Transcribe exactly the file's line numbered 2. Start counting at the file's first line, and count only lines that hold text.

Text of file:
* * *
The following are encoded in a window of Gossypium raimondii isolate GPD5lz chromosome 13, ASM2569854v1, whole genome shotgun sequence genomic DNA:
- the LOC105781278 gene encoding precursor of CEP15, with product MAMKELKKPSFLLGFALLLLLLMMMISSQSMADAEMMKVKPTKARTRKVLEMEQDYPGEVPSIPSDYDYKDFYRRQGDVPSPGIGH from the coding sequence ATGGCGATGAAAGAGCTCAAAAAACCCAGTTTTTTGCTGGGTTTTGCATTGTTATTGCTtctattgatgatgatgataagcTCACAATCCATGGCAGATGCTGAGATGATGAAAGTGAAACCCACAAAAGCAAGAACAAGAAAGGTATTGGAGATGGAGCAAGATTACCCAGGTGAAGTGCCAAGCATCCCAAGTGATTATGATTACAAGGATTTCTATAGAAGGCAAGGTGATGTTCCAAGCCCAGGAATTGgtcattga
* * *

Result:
- the LOC105781278 gene encoding precursor of CEP15, with product MAMKELKKPSFLLGFALLLLLLMMMISSQSMADAEMMKVKPTKARTRKVLEMEQDYPGEVPSIPSDYDYKDFYRRQGDVPSPGIGH from the coding sequence ATGGCGATGAAAGAGCTCAAAAAACCCAGTTTTTTGCTGGGTTTTGCATTGTTATTGCTtctattgatgatgatgataagcTCACAATCCATGGCAGATGCTGAGATGATGAAAGTGAAACCCACAAAAGCAAGAACAAGAAAGGTATTGGAGATGGAGCAAGATTACCCAGGTGAAGTGCCAAGCATCCCAAGTGATTATGATTACAAGGATTTCTATAGAAGGCAAGGTGATGTTCCAAGCCCAGGAATTGgtcattga